This isn't a review as such, not least as there are at least 1.6 billion better places to read film reviews (I've counted), and also it'll be much less organised than that. I'm also a terrible film reviewer, because I tend to overlook the flaws in most movies (ironic, huh?). It's more that I had a few disjointed thoughts that I wanted to express somewhere, and 140 characters on Twitter just wasn't going to cut it.

I'm a sucker for romcoms - I have a fairly low bar for them, and all I really want/expect is to chuckle a bit, see likeable characters have a generally good time, then go home. Obviously a few well known classics rise above that (When Harry Met Sally, Four Weddings, etc.), and some don't even manage to clear the tiniest hurdle (The Wedding Planner and The Accidental Husband come to mind as being particularly dreadful), but most slot into a middle of the road bracket with a conventional arc, which I have no problem with - if I want high art there are other places to go.

For the first third or so I wasn't quite settling into The Rewrite, and it took me a while to realise why. Despite the implications from the trailer, this isn't really a "romantic comedy". I mean there are laughs, and there's a low-key romance, but it's far more about the development of the main character, going from once-famous writer, to begrudging teacher, to willing educator. Now don't get me wrong, this isn't Dead Poet's Society or Dangerous Minds, but it makes it a far more interesting movie than you might expect.

Despite having all the trappings of a traditional romcom, it follows its own path, rather than the expected "meet cute, hit it off, obstacle/misunderstanding, acrimonious break up, reconciliation, happiness" arc. I'm not saying it has a radical plot twist or pans out in a way you can't see coming, but it made a pleasant change to watch a film that just has a story to tell and swerves around a few expectations, rather than one which ticks off the normal boxes.

There's clearly a biographical influence from the writer/director (Marc Lawrence, who also did Two Weeks Notice, Music and Lyrics, and Did You Hear About the Morgans?). Two Weeks Notice, despite its missing apostrophe, is one of my favourite modern romcoms. While it follows the normal structure, the disagreement between the characters (essentially an unavoidably broken promise) sticks in my mind as one of the few examples in the genre where it actually makes sense for the characters to have a falling out about it. Too often it's a misunderstanding that could be cleared up in one sentence, or a stupid lie, serving the plot but making no sense.

I digress. The main character in The Rewrite had one big hit then a string of failures, and is struggling enough financially to take a teaching job. Marc Lawrence studied at the university at the centre of the story here, and he's not made a film since 2009's critically and commercially disappointing DYHATM? (I'm not writing all that out again). While the story is relatively simple, there are a variety of nice character touches throughout. Almost all the people we meet are given a few moments to demonstrate a bit more depth than we might first expect, without resorting to swinging too far the other way ("she's a goth...but just wants to be loved!" "he's a jock...but secretly loves poetry!"). The Star Wars kid is a possible exception, but even that ends up illustrating a larger point.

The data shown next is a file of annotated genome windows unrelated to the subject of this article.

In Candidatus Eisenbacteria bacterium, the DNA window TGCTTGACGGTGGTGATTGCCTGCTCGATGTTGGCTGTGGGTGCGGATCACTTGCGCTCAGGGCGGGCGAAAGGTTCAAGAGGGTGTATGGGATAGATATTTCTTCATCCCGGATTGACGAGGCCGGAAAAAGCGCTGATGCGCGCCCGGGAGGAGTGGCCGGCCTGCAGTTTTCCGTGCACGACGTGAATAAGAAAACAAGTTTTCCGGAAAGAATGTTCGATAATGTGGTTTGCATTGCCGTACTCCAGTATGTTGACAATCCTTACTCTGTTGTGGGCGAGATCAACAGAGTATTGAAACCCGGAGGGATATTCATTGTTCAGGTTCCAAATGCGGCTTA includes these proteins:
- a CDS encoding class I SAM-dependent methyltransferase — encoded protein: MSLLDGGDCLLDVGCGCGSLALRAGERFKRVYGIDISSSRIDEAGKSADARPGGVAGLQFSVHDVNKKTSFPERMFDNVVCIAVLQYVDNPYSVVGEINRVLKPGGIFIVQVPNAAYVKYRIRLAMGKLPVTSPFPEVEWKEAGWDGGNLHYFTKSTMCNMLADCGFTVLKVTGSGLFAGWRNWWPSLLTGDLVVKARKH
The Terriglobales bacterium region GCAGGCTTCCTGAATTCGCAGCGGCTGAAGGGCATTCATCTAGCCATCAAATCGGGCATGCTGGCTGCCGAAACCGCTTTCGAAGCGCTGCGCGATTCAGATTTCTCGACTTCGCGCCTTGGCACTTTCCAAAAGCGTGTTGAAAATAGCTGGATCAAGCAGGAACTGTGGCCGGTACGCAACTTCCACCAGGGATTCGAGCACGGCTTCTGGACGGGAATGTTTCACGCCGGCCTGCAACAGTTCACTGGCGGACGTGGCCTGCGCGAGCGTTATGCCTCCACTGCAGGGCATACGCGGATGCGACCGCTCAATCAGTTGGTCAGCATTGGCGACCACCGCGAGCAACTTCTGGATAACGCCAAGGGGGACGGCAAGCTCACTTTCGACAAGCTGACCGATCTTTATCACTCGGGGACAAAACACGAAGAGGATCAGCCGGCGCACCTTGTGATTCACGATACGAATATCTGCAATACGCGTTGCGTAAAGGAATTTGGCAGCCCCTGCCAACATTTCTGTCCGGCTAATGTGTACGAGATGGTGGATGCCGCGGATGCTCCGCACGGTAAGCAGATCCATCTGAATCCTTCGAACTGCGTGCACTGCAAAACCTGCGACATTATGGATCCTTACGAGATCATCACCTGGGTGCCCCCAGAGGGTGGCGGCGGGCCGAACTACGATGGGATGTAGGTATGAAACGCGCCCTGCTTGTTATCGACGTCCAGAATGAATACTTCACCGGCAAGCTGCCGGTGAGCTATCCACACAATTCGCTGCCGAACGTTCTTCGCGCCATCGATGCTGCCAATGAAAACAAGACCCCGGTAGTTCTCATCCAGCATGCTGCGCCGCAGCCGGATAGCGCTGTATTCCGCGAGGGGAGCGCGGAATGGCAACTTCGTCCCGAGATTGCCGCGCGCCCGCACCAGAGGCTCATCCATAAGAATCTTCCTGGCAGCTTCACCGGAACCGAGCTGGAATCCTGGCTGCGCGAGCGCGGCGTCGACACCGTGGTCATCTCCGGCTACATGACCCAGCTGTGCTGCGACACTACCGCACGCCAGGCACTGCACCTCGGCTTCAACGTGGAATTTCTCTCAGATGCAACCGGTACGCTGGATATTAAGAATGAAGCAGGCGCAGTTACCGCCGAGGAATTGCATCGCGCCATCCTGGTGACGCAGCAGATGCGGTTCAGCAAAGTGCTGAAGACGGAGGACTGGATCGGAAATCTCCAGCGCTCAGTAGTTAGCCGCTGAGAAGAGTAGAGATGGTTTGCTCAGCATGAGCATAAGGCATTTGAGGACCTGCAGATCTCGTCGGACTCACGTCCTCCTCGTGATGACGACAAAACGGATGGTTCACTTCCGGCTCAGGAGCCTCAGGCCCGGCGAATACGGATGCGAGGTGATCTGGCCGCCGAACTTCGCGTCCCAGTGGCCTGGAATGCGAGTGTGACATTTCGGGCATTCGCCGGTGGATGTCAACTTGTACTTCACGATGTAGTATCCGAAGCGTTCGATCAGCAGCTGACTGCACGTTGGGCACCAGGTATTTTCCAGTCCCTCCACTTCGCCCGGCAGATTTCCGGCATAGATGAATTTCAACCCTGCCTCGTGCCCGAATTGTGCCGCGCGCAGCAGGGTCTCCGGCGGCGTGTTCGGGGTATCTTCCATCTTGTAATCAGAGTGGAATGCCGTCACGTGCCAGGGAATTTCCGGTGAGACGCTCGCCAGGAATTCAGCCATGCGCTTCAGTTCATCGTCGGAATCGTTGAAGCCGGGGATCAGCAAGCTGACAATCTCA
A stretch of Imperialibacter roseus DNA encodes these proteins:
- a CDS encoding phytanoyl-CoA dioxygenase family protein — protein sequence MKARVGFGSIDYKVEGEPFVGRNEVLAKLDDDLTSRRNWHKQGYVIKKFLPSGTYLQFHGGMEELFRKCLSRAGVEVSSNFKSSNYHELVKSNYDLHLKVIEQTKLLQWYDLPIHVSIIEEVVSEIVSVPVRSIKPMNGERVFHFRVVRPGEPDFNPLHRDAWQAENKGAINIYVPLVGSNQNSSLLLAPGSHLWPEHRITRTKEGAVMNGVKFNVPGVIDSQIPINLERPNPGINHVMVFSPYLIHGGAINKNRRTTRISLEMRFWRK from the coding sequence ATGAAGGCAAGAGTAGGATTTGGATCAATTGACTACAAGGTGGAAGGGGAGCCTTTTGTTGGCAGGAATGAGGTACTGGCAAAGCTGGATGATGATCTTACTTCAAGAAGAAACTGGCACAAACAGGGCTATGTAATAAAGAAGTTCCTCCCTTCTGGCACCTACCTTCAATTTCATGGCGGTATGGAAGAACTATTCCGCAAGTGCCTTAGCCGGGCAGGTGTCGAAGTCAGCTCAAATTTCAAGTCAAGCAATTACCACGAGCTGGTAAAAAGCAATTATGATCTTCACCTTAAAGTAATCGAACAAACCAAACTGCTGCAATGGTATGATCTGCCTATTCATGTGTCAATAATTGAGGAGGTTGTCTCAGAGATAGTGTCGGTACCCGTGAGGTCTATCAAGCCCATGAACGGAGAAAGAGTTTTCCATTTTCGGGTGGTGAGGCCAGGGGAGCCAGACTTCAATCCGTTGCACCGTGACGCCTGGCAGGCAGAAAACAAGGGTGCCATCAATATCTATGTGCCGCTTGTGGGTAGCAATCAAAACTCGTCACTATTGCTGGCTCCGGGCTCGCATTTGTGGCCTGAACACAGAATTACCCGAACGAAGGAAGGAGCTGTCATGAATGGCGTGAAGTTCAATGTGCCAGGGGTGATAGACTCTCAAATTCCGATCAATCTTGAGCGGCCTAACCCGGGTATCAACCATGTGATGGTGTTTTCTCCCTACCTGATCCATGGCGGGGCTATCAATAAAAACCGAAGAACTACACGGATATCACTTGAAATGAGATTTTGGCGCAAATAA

The cliche factor is probably the main thing which sticks with me. Obviously it shares a lot of factors with other similar films - if you can't stand Hugh Grant then move along. But there are various points where a lot of movies would have gone a conventional path, and this goes a different way. Not radically so, and not all the time, but enough to make me feel like Marc Lawrence was, if not deliberately subverting a few expectations, at least just sticking to his own ideas.

One low-key example I may be reading too much into, but it struck me. Hugh Grant and Marisa Tomei are having a discussion/argument at the back of the restaurant where she works. They're frequently interrupted by servers coming between them with trays of crockery, and I figured it was just a matter of time until a typical slapstick moment played out during an over the top hand movement. But no - it's a reasonable discussion between normal people, and they're both paying enough attention not to knock stuff over. You know, like reality. I'd love to know if there were any studio executives wanting a big crash/laugh for the trailer, and got talked out of it (how many times have you actually laughed at someone falling over on screen anyway?).

I worry this is coming across as implying that seeing this film was a life-changing experience, not least due to how much drivel I've churned out about it. I don't mean to oversell it - just because it defied my own expectations a bit doesn't mean that it's ground-breaking or will blow people away. But it just came across as having a bit more to it than meets the eye, much like many of the characters in it. Not cavernous depths full of hidden meaning, but enough to make you realise there was just a bit more than you might have first thought. Maybe not as rom or com as some others, but consistently likeable, well executed, and felt like it's been actually written by someone who knew what he wanted to write, not churned out by a romantic comedy machine.



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